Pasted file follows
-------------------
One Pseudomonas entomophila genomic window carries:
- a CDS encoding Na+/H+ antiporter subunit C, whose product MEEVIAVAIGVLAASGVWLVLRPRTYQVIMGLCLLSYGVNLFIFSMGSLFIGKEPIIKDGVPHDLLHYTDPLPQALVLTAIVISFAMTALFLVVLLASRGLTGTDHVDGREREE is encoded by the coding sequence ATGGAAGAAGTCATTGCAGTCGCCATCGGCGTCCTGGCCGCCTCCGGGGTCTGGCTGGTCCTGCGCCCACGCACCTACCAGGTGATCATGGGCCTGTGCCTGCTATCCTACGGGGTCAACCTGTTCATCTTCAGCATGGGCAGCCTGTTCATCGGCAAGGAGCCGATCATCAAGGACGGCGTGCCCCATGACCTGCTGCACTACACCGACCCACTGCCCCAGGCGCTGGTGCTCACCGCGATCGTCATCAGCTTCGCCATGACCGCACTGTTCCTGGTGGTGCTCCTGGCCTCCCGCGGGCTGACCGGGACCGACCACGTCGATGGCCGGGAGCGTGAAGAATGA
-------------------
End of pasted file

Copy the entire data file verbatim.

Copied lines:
One Pseudomonas entomophila genomic window carries:
- a CDS encoding Na+/H+ antiporter subunit C, whose product MEEVIAVAIGVLAASGVWLVLRPRTYQVIMGLCLLSYGVNLFIFSMGSLFIGKEPIIKDGVPHDLLHYTDPLPQALVLTAIVISFAMTALFLVVLLASRGLTGTDHVDGREREE is encoded by the coding sequence ATGGAAGAAGTCATTGCAGTCGCCATCGGCGTCCTGGCCGCCTCCGGGGTCTGGCTGGTCCTGCGCCCACGCACCTACCAGGTGATCATGGGCCTGTGCCTGCTATCCTACGGGGTCAACCTGTTCATCTTCAGCATGGGCAGCCTGTTCATCGGCAAGGAGCCGATCATCAAGGACGGCGTGCCCCATGACCTGCTGCACTACACCGACCCACTGCCCCAGGCGCTGGTGCTCACCGCGATCGTCATCAGCTTCGCCATGACCGCACTGTTCCTGGTGGTGCTCCTGGCCTCCCGCGGGCTGACCGGGACCGACCACGTCGATGGCCGGGAGCGTGAAGAATGA